Earlier this year, the Hawai‘i United Okinawa Association installed its 2017 officers and advisors and honored its Uchinanchu of the Year (see Hawai‘i Herald, April 7, 2017). Tom Yamamoto, 2016 president, passed the gavel to his successor, Vince Watabu, at a gathering attended by more than 800 on Jan. 21 at the Hawaii Okinawa Center. Yamamoto is the vice principal of ‘Iliahi Elementary School in Wahiawä and has been leading the Hawai‘i-Okinawa student exchange program for several years.

Yamamoto has long been a dedicated student of both Okinawan and Hawaiian culture — he earned his shinjinsho (first level certificate) in Afuso Ryu sanshin, plays ‘ukulele and dances hula. Thus, his theme as president incorporated both Okinawan and Hawaiian language, “Itsi Madin (Okinawan) . . . Laulima (Hawaiian),” meaning “Forever Working Together.”

Yamamoto said 2016 was “an eventful year” and one he will remember forever because “so many people offered their hearts and hands.” He had a chance to experience that firsthand when the threat of a major hurricane forced the cancellation of the Okinawan Festival. In the days leading up to Hurricane Lester’s anticipated arrival on Labor Day weekend, all of the festival preparations at Kapi‘olani Park had to be broken down and packed up — all of which was done with Uchinanchu and Uchinanchu-at-heart volunteer labor. “This laulima (lending a helping hand) — Uchinaaguchi (Okinawan language) for yuimaaruu (helping each other) — was truly an amazing sight to see,” he said.

Yamamoto also introduced the HUOA’s first Pau Hana Concert, which featured Nä Hökü Hanohano-award winning group Maunalua at the Hawaii Okinawa Center. The evening concert raised funds for both the HUOA and the Hawai‘i Academy of Recording Arts.

He also led 1,800-plus Uchinanchu and Uchinanchu-at-heart to Okinawa for the sixth Worldwide Uchinanchu Festival, commonly referred to as the Taikai.

Yamamoto concluded his outgoing president’s message, saying, “I am humbled and grateful to have been part of this journey with you.”

Yamamoto’s successor, Vince Watabu, selected “Muteei Sakeei,” Uchinaaguchi for “Thriving Prosperity,” as his theme for 2017. Serving with him will be Courtney Takara, president-elect; vice presidents Marc Hirai, Jocelyn Ige and Kent Yamauchi; executive secretary Sandra Yanagi; assistant executive secretary Terry Goya; Japanese language secretary Kumiko Yabe Domingo; treasurer Stephanie Katayama; assistant treasurer Norman Nakasone; and advisors Mark Higa, Lynn Miyahira Krupa, David Arakawa, Ford Chinen, Grant “Sandaa” Murata; Paul Komeiji and Cyrus Tamashiro. Circuit Judge Karen Nakasone, a Yagaji Club member, served as the installing officer.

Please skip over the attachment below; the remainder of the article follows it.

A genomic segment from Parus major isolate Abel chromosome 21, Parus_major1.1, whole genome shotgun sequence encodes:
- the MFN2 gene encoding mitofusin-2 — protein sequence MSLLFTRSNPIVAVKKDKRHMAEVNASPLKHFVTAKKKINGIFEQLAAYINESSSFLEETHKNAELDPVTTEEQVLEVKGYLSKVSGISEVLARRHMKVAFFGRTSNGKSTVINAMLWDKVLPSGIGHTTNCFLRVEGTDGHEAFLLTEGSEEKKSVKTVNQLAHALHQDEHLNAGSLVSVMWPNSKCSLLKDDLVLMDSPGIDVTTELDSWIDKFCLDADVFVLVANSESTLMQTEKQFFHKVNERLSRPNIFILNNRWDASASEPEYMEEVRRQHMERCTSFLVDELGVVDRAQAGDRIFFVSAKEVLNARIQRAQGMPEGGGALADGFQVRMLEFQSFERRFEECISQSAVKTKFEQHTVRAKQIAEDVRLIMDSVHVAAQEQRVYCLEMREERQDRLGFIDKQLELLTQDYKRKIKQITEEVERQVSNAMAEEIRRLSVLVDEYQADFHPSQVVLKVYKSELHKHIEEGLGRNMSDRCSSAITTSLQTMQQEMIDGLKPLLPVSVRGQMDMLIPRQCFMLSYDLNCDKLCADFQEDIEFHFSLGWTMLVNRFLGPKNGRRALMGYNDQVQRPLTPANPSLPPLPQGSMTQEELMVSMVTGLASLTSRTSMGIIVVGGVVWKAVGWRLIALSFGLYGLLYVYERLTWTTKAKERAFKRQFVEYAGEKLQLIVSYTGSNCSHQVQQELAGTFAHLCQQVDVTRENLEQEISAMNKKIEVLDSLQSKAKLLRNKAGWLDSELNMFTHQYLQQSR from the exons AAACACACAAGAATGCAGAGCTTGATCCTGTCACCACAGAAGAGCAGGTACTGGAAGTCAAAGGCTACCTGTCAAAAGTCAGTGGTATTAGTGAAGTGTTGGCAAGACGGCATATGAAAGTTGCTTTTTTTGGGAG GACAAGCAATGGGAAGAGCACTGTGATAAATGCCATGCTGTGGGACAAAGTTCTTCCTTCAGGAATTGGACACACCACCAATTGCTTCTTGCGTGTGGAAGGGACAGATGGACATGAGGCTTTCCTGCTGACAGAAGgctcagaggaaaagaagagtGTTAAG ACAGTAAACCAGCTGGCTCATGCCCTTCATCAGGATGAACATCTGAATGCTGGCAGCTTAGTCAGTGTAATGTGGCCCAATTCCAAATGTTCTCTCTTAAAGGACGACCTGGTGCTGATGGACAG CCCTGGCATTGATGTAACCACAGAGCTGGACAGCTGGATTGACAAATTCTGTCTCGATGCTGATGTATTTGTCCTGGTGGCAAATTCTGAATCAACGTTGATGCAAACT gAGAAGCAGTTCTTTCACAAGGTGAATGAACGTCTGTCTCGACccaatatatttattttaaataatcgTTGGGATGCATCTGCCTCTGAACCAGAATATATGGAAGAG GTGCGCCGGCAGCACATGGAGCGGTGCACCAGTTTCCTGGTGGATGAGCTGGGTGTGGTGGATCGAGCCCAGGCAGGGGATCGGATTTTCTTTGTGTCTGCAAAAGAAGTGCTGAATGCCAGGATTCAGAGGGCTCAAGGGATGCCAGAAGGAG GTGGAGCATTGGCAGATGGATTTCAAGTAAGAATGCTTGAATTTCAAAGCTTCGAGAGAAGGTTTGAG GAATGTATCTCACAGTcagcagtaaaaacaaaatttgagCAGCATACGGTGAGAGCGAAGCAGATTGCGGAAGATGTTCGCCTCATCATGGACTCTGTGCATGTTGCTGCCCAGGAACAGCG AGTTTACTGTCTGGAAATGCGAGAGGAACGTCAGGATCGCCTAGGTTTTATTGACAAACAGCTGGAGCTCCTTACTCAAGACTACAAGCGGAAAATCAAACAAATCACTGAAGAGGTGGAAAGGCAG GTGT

Watabu, who has made his career in the printing industry, is in charge of new business development for Obun Hawaii Inc. He reminded the audience that HUOA’s mission is to perpetuate Okinawan culture. Although the word “culture” immediately brings to mind Okinawan music and dance, he said culture is also about memory and taste, like “learning how to cook from your grandmother and your mother” so you can capture the taste of a certain food. “There are things we have to remember,” he said.

Watabu, who was the 2016 Okinawan Festival chair, shared that people nicknamed him “E.K.” — “event killer” — after he decided to cancel the Okinawan Festival rather than risk injury or the loss of human life as a result of the storm. The HUOA was able to recoup some of its losses thanks to the generosity of many vendors and the support of the public and the city in turning out for andagi (Okinawan doughnuts) and T-shirt sales on the Honolulu Civic Center grounds after the storm had passed O‘ahu.

High on Watabu’s priority list is the strengthening of HUOA’s business operations, beginning with the building of the Hawaii Okinawa Plaza across the street from the Hawaii Okinawa Center. When completed, it will provide an income stream for the HUOA, he explained. “Within the next month, it will start construction.”

Watabu’s maternal roots in Okinawa are in Ginoza Village. He thanked Ginoza Mayor Atsushi Toma for travelling from Okinawa to witness the installation of a Ginoza descendant as HUOA president.

Historically, HUOA’s newly installed presidents have shared their “talents” with the audience by singing an Okinawan song or performing an Okinawan dance or doing a sanshin performance. Watabu’s talent was a well-kept secret. He changed the lyrics of crooner Tony Bennett’s much-loved song, “I Left My Heart in San Francisco,” to “I Left My Heart in Okinawa,” and then enlisted the audience in group-singing the Watabu version of “Uchinanchu” to the tune of Neil Diamond’s “Sweet Caroline.”

Several government officials offered congratulations to the HUOA and its new officers, among them, Gov. David Ige, Mayor Kirk Caldwell, Consul General of Japan Yasushi Misawa and Ginoza Village Mayor Atsushi Toma.

Gov. Ige, who was part of the Hawai‘i delegation at the Worldwide Uchinanchu Festival, said Hawai‘i and Okinawa share a “very strong” relationship and similarities in areas such renewable energy exploration, educational exchange, agriculture and interest in the culinary arts. He said he enjoyed the rafute (slow-cooked shoyu pork) and Spam, but had not yet acquired a taste for göya (bitter melon), which his wife Dawn loves.

“I am so honored to be the first Uchinanchu governor in the United States,” said Ige, noting that one in four of the Taikai attendees was from Hawai‘i. “Can you imagine that? You made an indelible impact,” he told the audience. He also said that 2016 president Tom Yamamoto became a YouTube “hero” with his hula rendition of “Nani Ko‘olau.

“I was so proud to see so many of you there — a people-to-people commitment to be Okinawan. I cannot tell you how proud I was of all of you for really bringing Hawai‘i to Okinawa.”


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